Create a Relaxing Home Environment

When you’ve had a rough shift, coming home to a calm and relaxing environment is crucial to maintaining your well-being. The environments we spend our time in can have an impact on our mental health. Understandably, there are things at home that may need attending to as well, but it’s important to create a space where you can get away from distractions and relax.

Find Ways to Disconnect

Many nurses struggle to find time to themselves because when they do have days off, they have other things that require their attention, like family, social engagements, and other responsibilities. However, it’s important to find time to get out and disconnect to give yourself a break. Getting outdoors, for example, even if just for a short walk every day, can help you feel refreshed and re-energized.

Eat Healthy Foods and Exercise

Another part of maintaining your mental health and feeling refreshed is getting physical exercise and eating healthy, well-balanced meals. It can be difficult for nurses and health care workers to find time to stop and eat, but healthy meals and snacks throughout the day are important to keep you energized and feeling your best. It’s also important to find time outside of work to move your body and get in some exercise when you can. Physical activity can go a long way towards boosting your mood and helping you get better sleep.

Practice Mindfulness and Gratitude

It’s easy to forget about appreciating the good things we have in our lives when we are tired and stressed, but practicing mindfulness and gratitude can positively influence our mental health, especially for health care workers. The more joy we can find in our lives wherever possible, the easier it is for us to maintain a positive state of mind. A great way to practice mindfulness is to journal or write down things at the end or start of your day that you want to work on or that you are grateful for.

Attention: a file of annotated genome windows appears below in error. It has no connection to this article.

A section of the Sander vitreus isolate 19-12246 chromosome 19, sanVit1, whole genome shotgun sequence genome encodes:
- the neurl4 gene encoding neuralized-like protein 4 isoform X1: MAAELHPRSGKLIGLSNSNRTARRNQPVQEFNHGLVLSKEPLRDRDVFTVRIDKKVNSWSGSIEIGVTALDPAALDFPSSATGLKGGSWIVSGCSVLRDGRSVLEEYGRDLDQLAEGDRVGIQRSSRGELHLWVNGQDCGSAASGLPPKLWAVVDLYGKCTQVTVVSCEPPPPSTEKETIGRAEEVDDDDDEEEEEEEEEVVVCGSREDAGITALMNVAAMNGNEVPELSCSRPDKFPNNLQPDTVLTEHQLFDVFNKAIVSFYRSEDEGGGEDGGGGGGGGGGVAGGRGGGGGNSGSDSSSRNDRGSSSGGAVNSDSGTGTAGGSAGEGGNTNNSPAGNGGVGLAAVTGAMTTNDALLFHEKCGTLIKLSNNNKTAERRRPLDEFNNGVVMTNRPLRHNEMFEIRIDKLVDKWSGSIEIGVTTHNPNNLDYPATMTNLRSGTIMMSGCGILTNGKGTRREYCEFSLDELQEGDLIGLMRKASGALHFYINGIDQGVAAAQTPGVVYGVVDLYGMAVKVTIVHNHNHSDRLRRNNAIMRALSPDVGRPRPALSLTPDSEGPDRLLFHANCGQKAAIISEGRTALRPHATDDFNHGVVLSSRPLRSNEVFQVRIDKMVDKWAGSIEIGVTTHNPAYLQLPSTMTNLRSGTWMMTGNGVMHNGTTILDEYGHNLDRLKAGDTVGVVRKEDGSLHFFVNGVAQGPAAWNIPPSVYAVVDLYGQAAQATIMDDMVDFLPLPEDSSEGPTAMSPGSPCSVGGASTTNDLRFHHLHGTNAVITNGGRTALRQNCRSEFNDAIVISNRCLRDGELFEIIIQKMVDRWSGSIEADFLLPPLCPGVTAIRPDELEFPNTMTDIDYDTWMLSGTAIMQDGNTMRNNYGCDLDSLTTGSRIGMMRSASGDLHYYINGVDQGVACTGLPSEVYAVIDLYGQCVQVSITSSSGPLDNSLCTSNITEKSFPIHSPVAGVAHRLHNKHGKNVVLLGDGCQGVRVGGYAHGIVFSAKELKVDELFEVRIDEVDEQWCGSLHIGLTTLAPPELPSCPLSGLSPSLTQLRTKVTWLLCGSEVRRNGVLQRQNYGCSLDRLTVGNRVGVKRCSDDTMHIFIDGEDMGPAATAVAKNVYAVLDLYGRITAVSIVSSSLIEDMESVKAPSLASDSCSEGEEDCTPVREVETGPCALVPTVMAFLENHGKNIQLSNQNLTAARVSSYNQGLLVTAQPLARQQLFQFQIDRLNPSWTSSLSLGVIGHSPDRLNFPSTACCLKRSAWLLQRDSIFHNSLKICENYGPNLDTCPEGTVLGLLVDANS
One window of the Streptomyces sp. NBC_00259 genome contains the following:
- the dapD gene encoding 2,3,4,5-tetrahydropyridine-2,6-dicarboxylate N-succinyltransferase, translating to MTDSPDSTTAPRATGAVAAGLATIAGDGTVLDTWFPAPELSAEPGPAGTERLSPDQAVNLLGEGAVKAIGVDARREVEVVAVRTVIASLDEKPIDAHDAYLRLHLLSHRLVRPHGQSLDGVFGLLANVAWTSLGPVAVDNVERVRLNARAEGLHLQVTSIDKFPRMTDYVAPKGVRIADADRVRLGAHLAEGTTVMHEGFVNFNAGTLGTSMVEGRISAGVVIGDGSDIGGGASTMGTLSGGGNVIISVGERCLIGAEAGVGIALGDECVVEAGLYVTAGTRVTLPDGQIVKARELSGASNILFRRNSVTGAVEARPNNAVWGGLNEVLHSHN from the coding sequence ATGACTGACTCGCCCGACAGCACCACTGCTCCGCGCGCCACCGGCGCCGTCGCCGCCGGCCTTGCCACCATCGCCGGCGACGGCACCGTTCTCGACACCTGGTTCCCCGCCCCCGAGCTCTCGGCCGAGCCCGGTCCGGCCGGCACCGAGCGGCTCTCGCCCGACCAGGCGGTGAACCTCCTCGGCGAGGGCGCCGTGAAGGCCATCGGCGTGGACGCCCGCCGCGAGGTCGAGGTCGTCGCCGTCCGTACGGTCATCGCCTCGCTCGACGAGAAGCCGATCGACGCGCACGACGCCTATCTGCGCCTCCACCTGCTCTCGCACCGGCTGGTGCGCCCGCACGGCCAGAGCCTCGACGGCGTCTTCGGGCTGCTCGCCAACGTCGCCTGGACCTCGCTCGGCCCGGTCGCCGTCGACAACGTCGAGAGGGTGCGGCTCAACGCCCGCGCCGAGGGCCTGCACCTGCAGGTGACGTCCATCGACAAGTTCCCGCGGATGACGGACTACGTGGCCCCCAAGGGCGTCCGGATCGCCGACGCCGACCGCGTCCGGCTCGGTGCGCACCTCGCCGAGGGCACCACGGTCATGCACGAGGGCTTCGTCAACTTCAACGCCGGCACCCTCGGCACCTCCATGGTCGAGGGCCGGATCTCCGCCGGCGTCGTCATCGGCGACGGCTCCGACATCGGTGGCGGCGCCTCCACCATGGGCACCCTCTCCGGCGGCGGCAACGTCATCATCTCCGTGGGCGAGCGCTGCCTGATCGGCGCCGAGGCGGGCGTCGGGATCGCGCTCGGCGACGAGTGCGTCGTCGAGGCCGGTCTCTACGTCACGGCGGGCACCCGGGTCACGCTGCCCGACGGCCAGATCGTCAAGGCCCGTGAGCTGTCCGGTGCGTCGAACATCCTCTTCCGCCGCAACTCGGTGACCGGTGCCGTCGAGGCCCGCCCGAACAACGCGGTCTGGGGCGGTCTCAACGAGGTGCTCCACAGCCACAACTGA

Final Thoughts

Though you may feel that your work and your patients should always come first, you can’t give them the quality care that they need if you are struggling with your own mental health. It’s important to remember to take time to focus on your needs. The stigma around mental health can often lead to it being neglected, but there is nothing wrong with prioritizing your well-being and speaking up when you need help.

Dealing with mental health conditions and asking for help is not a sign of weakness. As a nurse or other health care worker especially, you must advocate for yourself and your needs. Maintaining your mental health can ensure you continue to deliver quality care and avoid feeling overwhelmed and burnt out.

How Saving Lives Can Also Pivot to Saving the Planet

How Saving Lives Can Also Pivot to Saving the Planet

Health care providers know that climate change will cause major health issues in the coming years. The CDC reports that climate change can cause “increased respiratory and cardiovascular disease, injuries and premature deaths related to extreme weather events,” and other pre-existing conditions will be exacerbated by factors like air pollution. The health care industry is currently bracing for the impact of the climate crisis, as climate change is predicted to cause 250,000 additional deaths per year.

The link between health care and the climate means nurses are in an ideal position to increase climate change awareness. In fact, in 2014, nurses collaborated with other health care workers to create the national and international policies which are being put in place today. But what can nurses do today to help save the planet and reduce the impact of climate change on health care?

 

Why Nurses?

Nurses are already incredibly busy, so it can be frustrating to even think about doing more — particularly when public health crises should be a priority for politicians. It’s okay to decide you don’t have the time to advocate for sustainability, and you shouldn’t feel bad about taking time to fulfill other priorities.

However, if you do have the time and energy to commit to a cause, then you will find yourself well equipped to succeed. That’s because nurses are interdisciplinary thinkers who can understand issues and topics from many different perspectives. In fact, the skills developed in nursing are in high demand in other industries, as many who work in public health have transitioned to careers in the private sector or with governmental organizations. This puts nurses in the unique position of overlap: your knowledge and experience are specific enough to be authoritative and reputable, and your skills are diverse enough to connect with a wide audience that might otherwise be missed by public health and climate messaging.